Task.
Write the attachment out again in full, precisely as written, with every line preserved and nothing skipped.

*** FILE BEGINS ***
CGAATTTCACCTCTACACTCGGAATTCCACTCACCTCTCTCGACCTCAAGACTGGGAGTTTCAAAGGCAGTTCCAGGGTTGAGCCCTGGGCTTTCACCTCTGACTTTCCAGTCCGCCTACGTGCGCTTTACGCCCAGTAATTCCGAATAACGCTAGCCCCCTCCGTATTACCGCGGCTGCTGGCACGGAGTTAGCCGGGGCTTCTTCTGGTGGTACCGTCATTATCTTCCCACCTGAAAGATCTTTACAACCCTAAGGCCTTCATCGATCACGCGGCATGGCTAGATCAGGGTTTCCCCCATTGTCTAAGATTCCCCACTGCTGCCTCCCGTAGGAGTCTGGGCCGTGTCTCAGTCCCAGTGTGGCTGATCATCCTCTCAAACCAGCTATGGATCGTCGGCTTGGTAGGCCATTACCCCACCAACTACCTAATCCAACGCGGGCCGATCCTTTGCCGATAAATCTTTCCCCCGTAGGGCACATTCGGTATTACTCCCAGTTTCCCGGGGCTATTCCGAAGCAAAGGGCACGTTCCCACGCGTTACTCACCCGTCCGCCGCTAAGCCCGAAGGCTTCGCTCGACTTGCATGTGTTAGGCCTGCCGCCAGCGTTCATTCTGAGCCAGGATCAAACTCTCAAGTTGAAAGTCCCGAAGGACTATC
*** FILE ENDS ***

CGAATTTCACCTCTACACTCGGAATTCCACTCACCTCTCTCGACCTCAAGACTGGGAGTTTCAAAGGCAGTTCCAGGGTTGAGCCCTGGGCTTTCACCTCTGACTTTCCAGTCCGCCTACGTGCGCTTTACGCCCAGTAATTCCGAATAACGCTAGCCCCCTCCGTATTACCGCGGCTGCTGGCACGGAGTTAGCCGGGGCTTCTTCTGGTGGTACCGTCATTATCTTCCCACCTGAAAGATCTTTACAACCCTAAGGCCTTCATCGATCACGCGGCATGGCTAGATCAGGGTTTCCCCCATTGTCTAAGATTCCCCACTGCTGCCTCCCGTAGGAGTCTGGGCCGTGTCTCAGTCCCAGTGTGGCTGATCATCCTCTCAAACCAGCTATGGATCGTCGGCTTGGTAGGCCATTACCCCACCAACTACCTAATCCAACGCGGGCCGATCCTTTGCCGATAAATCTTTCCCCCGTAGGGCACATTCGGTATTACTCCCAGTTTCCCGGGGCTATTCCGAAGCAAAGGGCACGTTCCCACGCGTTACTCACCCGTCCGCCGCTAAGCCCGAAGGCTTCGCTCGACTTGCATGTGTTAGGCCTGCCGCCAGCGTTCATTCTGAGCCAGGATCAAACTCTCAAGTTGAAAGTCCCGAAGGACTATC